November 26, 2016
Cuban revolutionary and its former president Fidel Castro died, age 90, on Friday November 26. Following are some facts about former Cuban leader Fidel Castro, and quotes from his friends and foes.
* Fidel Castro led Cuba for five decades and was the world’s third longest-serving head of state, after Britain’s Queen Elizabeth and the King of Thailand. He temporarily ceded power to his brother Raul in July 2006 after undergoing intestinal surgery. The handover of power became official in 2008.
* In his last years, Castro occasionally appeared in public and in videos and pictures usually meeting with guests. He wrote hundreds of columns for the official media. Stooped and walking with difficulty, Castro was seen in public twice in 2012 and twice in 2013. He was seen in public on Jan. 8, 2014, at the opening of a cultural centre, though photos of visiting dignitaries at the Castro home appeared after that.
* Castro holds the record for the longest speech ever delivered to the United Nations: 4 hours and 29 minutes, on Sept. 26, 1960, according to the U.N. website. One of his longest speeches on record lasted 7 hours and 30 minutes on Feb. 24, 1998, after the national assembly re-elected him to a five-year term as president.
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* Castro claimed he survived 634 attempts or plots to assassinate him, mainly masterminded by the Central Intelligence Agency and U.S.-based exile organizations. They may have included poison pills, a toxic cigar, exploding mollusks, and a chemically tainted diving suit. Another alleged plan involved giving him powder that would make his beard fall out and so undermine his popularity.
* Despite the plots, a U.S.-backed exile invasion at the Bay of Pigs and five decades of economic sanctions, Castro outlasted nine U.S. presidents, from Dwight Eisenhower to Bill Clinton, stepping down while George W. Bush was in office.
* Castro used to chomp on Cuban cigars but gave them up in 1985. Years later he summed up the harm of smoking tobacco by saying: “The best thing you can do with this box of cigars is give them to your enemy.”
* Time Magazine in 2012 named Castro as one of the 100 most influential personalities of all time.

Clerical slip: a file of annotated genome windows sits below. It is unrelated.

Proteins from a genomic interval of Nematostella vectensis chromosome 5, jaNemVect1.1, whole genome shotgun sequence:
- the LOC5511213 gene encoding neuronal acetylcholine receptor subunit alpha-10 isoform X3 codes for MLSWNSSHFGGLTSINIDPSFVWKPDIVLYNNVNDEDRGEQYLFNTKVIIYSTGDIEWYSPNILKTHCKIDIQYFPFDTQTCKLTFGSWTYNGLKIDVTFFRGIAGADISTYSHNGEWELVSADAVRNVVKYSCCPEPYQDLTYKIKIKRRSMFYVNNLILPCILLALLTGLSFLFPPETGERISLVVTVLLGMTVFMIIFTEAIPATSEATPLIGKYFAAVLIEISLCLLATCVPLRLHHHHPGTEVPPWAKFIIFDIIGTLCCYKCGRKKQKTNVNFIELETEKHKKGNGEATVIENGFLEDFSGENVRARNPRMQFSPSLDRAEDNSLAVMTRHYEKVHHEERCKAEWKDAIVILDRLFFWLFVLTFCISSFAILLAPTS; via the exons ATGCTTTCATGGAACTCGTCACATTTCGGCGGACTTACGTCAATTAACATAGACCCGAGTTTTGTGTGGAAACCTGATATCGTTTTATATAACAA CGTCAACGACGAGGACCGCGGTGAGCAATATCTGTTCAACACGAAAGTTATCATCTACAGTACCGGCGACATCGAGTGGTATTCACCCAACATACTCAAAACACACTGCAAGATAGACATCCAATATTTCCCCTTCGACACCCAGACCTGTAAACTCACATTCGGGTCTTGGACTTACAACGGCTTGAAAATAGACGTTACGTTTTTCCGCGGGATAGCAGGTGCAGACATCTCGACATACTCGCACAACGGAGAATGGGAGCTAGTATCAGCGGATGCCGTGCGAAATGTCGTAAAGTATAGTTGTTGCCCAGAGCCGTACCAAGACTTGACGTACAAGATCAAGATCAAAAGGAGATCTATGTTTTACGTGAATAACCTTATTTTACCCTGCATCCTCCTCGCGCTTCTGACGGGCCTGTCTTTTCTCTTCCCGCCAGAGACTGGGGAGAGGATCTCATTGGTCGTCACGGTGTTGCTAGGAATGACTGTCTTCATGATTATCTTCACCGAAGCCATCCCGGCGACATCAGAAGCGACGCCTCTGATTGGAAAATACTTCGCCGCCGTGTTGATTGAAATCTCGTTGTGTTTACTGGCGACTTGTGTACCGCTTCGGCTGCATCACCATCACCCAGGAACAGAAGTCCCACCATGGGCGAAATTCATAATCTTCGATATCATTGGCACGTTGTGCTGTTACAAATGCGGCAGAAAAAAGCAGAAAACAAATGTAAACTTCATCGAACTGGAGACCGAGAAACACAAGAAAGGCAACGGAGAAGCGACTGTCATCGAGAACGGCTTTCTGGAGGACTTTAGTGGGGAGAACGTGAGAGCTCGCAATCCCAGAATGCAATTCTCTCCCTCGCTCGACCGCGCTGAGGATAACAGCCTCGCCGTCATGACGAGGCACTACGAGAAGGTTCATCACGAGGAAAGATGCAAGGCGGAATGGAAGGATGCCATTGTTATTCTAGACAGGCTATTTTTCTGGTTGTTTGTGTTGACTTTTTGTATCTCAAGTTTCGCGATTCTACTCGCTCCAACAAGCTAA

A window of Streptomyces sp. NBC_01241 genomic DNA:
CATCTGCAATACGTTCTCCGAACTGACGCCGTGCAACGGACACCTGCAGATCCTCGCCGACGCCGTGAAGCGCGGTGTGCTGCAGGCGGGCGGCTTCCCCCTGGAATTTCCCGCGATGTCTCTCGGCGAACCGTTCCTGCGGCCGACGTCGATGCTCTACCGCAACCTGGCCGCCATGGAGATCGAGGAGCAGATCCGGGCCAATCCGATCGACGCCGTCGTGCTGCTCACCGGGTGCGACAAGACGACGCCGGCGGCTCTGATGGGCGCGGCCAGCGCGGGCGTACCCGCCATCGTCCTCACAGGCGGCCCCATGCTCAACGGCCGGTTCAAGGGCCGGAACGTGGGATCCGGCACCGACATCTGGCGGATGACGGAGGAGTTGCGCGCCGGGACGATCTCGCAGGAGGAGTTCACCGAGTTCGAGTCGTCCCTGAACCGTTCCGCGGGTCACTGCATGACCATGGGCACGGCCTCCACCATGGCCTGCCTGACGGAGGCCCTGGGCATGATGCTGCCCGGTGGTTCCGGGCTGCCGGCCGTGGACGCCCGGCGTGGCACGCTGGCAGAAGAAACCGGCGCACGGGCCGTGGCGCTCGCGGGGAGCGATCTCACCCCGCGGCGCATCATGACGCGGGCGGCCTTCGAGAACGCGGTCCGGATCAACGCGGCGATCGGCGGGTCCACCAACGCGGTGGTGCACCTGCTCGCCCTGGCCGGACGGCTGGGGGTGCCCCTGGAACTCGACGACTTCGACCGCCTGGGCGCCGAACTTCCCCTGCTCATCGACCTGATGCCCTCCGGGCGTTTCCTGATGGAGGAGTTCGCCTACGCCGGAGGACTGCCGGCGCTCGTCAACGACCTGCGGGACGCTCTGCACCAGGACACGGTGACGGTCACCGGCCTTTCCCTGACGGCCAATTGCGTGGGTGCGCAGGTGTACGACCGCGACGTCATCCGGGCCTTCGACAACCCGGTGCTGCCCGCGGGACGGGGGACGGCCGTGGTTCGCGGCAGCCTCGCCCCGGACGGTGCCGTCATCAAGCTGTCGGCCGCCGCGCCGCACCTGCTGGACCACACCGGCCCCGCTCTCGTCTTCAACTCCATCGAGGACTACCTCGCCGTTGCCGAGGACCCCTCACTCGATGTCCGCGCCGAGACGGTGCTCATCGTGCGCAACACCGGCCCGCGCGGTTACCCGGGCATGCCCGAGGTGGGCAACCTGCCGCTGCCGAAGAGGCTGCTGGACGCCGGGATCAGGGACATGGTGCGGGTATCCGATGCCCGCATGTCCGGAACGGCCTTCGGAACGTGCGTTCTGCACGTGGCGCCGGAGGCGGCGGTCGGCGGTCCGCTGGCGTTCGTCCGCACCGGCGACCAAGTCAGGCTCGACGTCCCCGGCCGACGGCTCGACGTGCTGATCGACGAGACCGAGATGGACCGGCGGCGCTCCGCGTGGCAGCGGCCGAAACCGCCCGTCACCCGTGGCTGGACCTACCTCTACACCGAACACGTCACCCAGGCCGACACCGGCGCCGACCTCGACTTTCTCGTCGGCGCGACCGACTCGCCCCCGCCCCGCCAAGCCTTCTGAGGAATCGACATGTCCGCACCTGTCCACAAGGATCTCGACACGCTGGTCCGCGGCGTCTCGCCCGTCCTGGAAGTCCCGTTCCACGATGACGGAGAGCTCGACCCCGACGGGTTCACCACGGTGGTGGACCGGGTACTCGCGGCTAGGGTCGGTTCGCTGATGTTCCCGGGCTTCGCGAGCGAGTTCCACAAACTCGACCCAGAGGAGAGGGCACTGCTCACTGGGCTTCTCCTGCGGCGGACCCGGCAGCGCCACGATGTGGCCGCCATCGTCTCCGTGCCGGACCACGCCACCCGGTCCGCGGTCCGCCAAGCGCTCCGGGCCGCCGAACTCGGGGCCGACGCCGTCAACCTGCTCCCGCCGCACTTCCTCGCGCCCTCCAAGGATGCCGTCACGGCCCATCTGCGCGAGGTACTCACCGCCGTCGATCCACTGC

* Castro had nine children from five women. His eldest son Fidel Castro Diaz-Balart, who is the image of his father and is known as Fidelito, is a Soviet-trained nuclear scientist born in 1949 out of his brief marriage to Mirta Diaz-Balart. Daughter Alina Fernandez, the result of an affair with a Havana socialite when Castro was underground in the 1950s, escaped from Cuba disguised as a tourist in 1993 and is a vocal critic. Castro has five sons with his common-law wife since the 1960s, Dalia Soto del Valle. He also has a son and a daughter born to two other women with whom he had affairs before coming to power.
Copyright Reuters 2016
(Reporting by Marc Frank and Daniel Trotta; Editing by Lisa Shumaker)
Quotes about Fidel Casto, from Friends and Foes
Fidel Castro, the Cuban revolutionary leader who built a communist state on the doorstep of the United States and for five decades defied U.S. efforts to topple him, has died, Cuban television said. He was 90.
Here are some comments on Castro from his friends and foes over the years.
“Castro is not just another Latin American dictator, a petty tyrant bent merely on personal power and gain. His ambitions extend far beyond his own shores.” – Former U.S. President John F. Kennedy, from “The Quotable Mr. Kennedy,” edited by Gerald C. Gardner, 1962.
“Fidel, for me, is a grand master. A wise man should never die; a man like Fidel will never die, because he will always be part of the people.” – Former Venezuelan President Hugo Chavez, in a January 2007 speech.
“Fidel Castro had Americans murdered illegally, and that was wrong, too. And I’m proud that we have a blockade against people who kill innocent Americans.” – Former U.S. President Bill Clinton, in 1996, after Cuba killed four U.S. citizens when it shot down two civilian planes belonging to a Cuban-American group that had agitated against the Castro government and had repeatedly flown into Cuban air space.